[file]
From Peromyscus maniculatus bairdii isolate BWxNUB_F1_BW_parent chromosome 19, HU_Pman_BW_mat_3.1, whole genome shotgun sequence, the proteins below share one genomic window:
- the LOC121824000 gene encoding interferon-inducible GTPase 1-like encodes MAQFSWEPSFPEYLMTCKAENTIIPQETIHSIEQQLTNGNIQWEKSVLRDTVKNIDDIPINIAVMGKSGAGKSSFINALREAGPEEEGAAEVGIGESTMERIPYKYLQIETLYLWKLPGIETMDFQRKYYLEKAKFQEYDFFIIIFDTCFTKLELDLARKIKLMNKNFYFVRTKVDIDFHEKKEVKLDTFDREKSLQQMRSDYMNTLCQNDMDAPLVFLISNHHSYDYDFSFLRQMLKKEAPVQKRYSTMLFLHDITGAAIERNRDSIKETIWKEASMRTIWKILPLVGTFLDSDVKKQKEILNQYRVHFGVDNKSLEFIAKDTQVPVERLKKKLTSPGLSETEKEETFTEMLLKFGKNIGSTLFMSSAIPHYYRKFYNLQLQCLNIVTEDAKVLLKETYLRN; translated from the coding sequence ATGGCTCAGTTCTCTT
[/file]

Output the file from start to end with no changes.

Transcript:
From Peromyscus maniculatus bairdii isolate BWxNUB_F1_BW_parent chromosome 19, HU_Pman_BW_mat_3.1, whole genome shotgun sequence, the proteins below share one genomic window:
- the LOC121824000 gene encoding interferon-inducible GTPase 1-like encodes MAQFSWEPSFPEYLMTCKAENTIIPQETIHSIEQQLTNGNIQWEKSVLRDTVKNIDDIPINIAVMGKSGAGKSSFINALREAGPEEEGAAEVGIGESTMERIPYKYLQIETLYLWKLPGIETMDFQRKYYLEKAKFQEYDFFIIIFDTCFTKLELDLARKIKLMNKNFYFVRTKVDIDFHEKKEVKLDTFDREKSLQQMRSDYMNTLCQNDMDAPLVFLISNHHSYDYDFSFLRQMLKKEAPVQKRYSTMLFLHDITGAAIERNRDSIKETIWKEASMRTIWKILPLVGTFLDSDVKKQKEILNQYRVHFGVDNKSLEFIAKDTQVPVERLKKKLTSPGLSETEKEETFTEMLLKFGKNIGSTLFMSSAIPHYYRKFYNLQLQCLNIVTEDAKVLLKETYLRN; translated from the coding sequence ATGGCTCAGTTCTCTT